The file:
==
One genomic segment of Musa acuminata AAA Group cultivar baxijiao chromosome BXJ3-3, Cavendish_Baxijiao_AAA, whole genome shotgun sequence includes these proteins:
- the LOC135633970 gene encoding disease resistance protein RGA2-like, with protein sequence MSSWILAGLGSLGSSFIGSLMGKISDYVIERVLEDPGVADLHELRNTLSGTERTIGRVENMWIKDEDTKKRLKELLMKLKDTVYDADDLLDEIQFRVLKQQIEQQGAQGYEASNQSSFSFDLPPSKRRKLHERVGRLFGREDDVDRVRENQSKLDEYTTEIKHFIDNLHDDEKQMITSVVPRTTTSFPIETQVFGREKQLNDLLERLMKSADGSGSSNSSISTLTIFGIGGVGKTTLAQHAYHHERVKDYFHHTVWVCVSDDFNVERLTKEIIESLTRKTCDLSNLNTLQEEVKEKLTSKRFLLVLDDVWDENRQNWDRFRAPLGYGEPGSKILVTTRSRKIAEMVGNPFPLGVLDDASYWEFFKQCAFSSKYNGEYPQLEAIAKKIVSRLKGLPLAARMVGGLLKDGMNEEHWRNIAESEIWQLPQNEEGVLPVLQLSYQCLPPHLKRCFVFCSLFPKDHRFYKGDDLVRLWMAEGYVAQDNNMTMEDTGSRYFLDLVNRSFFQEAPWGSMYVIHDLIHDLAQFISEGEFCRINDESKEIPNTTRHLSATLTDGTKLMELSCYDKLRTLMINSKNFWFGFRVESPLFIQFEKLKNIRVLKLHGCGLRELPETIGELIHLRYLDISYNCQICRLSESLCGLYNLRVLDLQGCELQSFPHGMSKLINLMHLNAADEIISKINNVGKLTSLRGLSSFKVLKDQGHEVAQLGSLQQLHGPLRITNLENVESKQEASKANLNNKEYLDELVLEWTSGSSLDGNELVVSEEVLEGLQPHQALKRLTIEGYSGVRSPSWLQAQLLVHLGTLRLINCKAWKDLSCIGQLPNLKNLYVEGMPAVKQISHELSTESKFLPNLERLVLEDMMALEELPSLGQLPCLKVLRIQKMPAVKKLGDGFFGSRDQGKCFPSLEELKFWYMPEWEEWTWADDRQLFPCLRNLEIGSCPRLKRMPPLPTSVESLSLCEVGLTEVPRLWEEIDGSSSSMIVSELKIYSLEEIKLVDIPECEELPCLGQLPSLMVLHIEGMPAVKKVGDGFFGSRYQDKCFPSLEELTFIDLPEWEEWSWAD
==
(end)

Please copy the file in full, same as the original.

One genomic segment of Musa acuminata AAA Group cultivar baxijiao chromosome BXJ3-3, Cavendish_Baxijiao_AAA, whole genome shotgun sequence includes these proteins:
- the LOC135633970 gene encoding disease resistance protein RGA2-like, with protein sequence MSSWILAGLGSLGSSFIGSLMGKISDYVIERVLEDPGVADLHELRNTLSGTERTIGRVENMWIKDEDTKKRLKELLMKLKDTVYDADDLLDEIQFRVLKQQIEQQGAQGYEASNQSSFSFDLPPSKRRKLHERVGRLFGREDDVDRVRENQSKLDEYTTEIKHFIDNLHDDEKQMITSVVPRTTTSFPIETQVFGREKQLNDLLERLMKSADGSGSSNSSISTLTIFGIGGVGKTTLAQHAYHHERVKDYFHHTVWVCVSDDFNVERLTKEIIESLTRKTCDLSNLNTLQEEVKEKLTSKRFLLVLDDVWDENRQNWDRFRAPLGYGEPGSKILVTTRSRKIAEMVGNPFPLGVLDDASYWEFFKQCAFSSKYNGEYPQLEAIAKKIVSRLKGLPLAARMVGGLLKDGMNEEHWRNIAESEIWQLPQNEEGVLPVLQLSYQCLPPHLKRCFVFCSLFPKDHRFYKGDDLVRLWMAEGYVAQDNNMTMEDTGSRYFLDLVNRSFFQEAPWGSMYVIHDLIHDLAQFISEGEFCRINDESKEIPNTTRHLSATLTDGTKLMELSCYDKLRTLMINSKNFWFGFRVESPLFIQFEKLKNIRVLKLHGCGLRELPETIGELIHLRYLDISYNCQICRLSESLCGLYNLRVLDLQGCELQSFPHGMSKLINLMHLNAADEIISKINNVGKLTSLRGLSSFKVLKDQGHEVAQLGSLQQLHGPLRITNLENVESKQEASKANLNNKEYLDELVLEWTSGSSLDGNELVVSEEVLEGLQPHQALKRLTIEGYSGVRSPSWLQAQLLVHLGTLRLINCKAWKDLSCIGQLPNLKNLYVEGMPAVKQISHELSTESKFLPNLERLVLEDMMALEELPSLGQLPCLKVLRIQKMPAVKKLGDGFFGSRDQGKCFPSLEELKFWYMPEWEEWTWADDRQLFPCLRNLEIGSCPRLKRMPPLPTSVESLSLCEVGLTEVPRLWEEIDGSSSSMIVSELKIYSLEEIKLVDIPECEELPCLGQLPSLMVLHIEGMPAVKKVGDGFFGSRYQDKCFPSLEELTFIDLPEWEEWSWAD